What is Living and What is Dead in Indian Philosophy

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Leiden, Netherlands: Brill, Harvey, Peter. Denwood and A. Jacobsen, Knut A. Jaini, Padmanabha Shrivarma. The Jaina Path of Purification. Klostermaier, Klaus K. Lad, Ashok Kumar.

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Burhanpur, India: Girdharlal Keshavdas, Miller, Jeanine. The Vision of Cosmic Order in the Vedas. London: Routledge and Kegan Paul, Oberhammer, Gerhard. Oldmeadow, Harry. Orofino, Giacomella, trans. Sacred Tibetan Teachings on Death and Liberation.

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Wiesbaden, Germany: O. Harrassowitz, Welbon, G. Chicago: University of Chicago Press, Werner, Karel. London: Curzon Press, , repr. Yoga and Indian Philosophy. Delhi, India: Banarsidass, , reprint in and Whicher, Ian. Cite this article Pick a style below, and copy the text for your bibliography.

September 22, Similarly in the waking state, also, what is imagined within by the mind is illusory ; and what is experienced outside appears to be real. But in fact both should rationally be held to be unreal. The Self again with his mind turned within imagines in his mind various ideas.

Mind is the final reality. The basis of this doctrine is that things cannot exist independently of the perceiver's mind, that the entire phenomenal world of experience is a creation within the perceiving mind, as is a dream, and hence, from the highest metaphysical standpoint, an idea or mental appearance.

The author of The Toga Vasishta presents the teaching in another way, asserting that the world is relative to the mind and must therefore be mental in character if the possibility of its being known is to be achieved. He writes:. And there cannot exist any relation between two heterogeneous things.

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Relation implies identity, for it cannot be possible between two utterly different objects. The cognition of the object by the subject therefore establishes their substantial identity. If they were utterly different from each other, knowledge would not have been possible; the subject would ever remain unaware of the object as a stone of the taste of sugar.

It does not exist except in thought.

It arises and exists in the mind. The whole universe is the expansion of the mind. It is a huge dream arisen within the mind. It is imagination alone that has assumed the forms of time, space and movement.

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The objective world is potentially inherent in the subject, as seeds of a lotus exist in the flower, as oil in sesamum seeds. All objects are related to the subject from which they proceed. They appear to be different from it, but are not so in reality. The world experience is nothing in reality but a dream. In every individual separately has arisen the experience of the world in the same way that soldiers, while dreaming, experience their own battle-fields, each within his own mind, and quite distinct from that of another.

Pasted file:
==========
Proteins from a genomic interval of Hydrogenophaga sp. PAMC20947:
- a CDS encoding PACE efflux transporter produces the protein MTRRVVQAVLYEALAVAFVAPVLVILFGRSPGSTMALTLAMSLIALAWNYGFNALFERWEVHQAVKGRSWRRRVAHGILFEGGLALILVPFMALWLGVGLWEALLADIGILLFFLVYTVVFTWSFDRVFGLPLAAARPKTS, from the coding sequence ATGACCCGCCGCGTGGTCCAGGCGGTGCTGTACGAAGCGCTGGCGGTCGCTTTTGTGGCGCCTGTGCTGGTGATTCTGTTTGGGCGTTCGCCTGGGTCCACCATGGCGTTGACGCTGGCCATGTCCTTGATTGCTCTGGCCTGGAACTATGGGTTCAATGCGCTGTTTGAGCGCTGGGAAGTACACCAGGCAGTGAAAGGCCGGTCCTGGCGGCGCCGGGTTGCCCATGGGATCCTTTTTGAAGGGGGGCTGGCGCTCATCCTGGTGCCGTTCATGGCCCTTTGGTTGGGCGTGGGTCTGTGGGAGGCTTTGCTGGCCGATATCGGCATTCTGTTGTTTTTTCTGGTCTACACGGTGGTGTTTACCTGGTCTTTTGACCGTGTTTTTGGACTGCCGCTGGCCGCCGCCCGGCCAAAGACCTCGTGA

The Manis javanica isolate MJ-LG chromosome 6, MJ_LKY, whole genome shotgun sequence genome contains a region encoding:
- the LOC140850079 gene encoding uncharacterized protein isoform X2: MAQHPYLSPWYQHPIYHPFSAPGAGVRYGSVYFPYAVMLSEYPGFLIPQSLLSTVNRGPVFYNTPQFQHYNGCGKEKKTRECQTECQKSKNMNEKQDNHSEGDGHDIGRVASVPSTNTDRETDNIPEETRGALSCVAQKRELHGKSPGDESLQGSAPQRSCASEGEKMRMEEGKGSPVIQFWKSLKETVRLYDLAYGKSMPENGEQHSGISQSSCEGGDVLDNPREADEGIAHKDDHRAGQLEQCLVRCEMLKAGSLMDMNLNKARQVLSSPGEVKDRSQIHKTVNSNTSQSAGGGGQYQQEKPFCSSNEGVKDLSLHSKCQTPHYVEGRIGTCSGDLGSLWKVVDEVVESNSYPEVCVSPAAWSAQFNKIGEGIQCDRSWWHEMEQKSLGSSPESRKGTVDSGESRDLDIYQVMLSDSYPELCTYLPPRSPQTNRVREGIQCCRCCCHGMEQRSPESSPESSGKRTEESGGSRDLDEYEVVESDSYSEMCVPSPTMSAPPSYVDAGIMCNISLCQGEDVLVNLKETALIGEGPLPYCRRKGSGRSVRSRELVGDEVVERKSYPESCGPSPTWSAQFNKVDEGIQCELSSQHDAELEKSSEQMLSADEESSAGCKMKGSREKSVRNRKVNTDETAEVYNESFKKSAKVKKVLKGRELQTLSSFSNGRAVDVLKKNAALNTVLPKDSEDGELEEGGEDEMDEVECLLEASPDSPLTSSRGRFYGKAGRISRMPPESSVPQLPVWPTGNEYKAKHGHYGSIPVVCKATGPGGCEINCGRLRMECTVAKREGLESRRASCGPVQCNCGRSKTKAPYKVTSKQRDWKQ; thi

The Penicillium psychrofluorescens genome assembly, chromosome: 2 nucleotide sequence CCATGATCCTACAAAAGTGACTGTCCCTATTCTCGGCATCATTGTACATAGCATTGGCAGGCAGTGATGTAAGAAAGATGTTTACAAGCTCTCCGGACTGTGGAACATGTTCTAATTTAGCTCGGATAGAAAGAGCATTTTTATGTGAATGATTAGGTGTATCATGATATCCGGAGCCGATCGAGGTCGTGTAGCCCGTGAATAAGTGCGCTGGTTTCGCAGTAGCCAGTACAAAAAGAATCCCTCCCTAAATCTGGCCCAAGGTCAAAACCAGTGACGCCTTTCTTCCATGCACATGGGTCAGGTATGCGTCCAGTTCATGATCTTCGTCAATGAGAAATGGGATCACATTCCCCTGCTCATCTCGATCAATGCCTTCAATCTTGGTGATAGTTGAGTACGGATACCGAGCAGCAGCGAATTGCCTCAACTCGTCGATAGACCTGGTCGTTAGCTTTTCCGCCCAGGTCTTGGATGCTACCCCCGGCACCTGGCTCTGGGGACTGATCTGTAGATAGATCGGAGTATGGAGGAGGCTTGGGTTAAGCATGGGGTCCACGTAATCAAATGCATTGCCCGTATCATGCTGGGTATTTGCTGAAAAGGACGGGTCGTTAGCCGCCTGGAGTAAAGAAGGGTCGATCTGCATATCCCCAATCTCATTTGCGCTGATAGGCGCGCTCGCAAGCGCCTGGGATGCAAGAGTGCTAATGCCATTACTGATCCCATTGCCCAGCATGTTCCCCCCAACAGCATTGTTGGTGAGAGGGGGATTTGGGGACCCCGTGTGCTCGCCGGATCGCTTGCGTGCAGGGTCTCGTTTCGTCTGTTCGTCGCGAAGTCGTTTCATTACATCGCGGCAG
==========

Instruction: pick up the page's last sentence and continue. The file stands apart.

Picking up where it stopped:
In a small head, it may be added to explain the meaning of Vasishta, an infinite world of dreams with its immeasurable extension can be experienced and is actually experienced by all of us. As there is no real extension of space, so there is no duration of time apart from the activity of the mind. One night of a tormented creature passes as an age, whereas it is experienced as a moment in the merriment of the happy. If within a moment one could imagine the whole cycle of the world's existence, the moment would actually be experienced as a full world-period, and vice versa, a whole aeon can be experienced as a moment through imagination.

If the universe is nothing but a series of thought-forms, mental illusions, which pass through the mind of man, the question arises whether the latter is really and ultimately responsible for their creation. The author of Yoga Vasishta realizes that such a solipsism is difficult to maintain and so lends his support to the Upanishadic assertion that " the Mighty Lord," God, is the true illusion-maker, and that the idea of the created world is put into our minds by the Divine One.

He says:. The world is the imagination of the Lord.

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It becomes as He thinks it to be. The inherent nature of objects like earth, snow, fire, etc. The world idea arises in every individual mind in the same manner as it arose in the beginning in the mind of the Creator.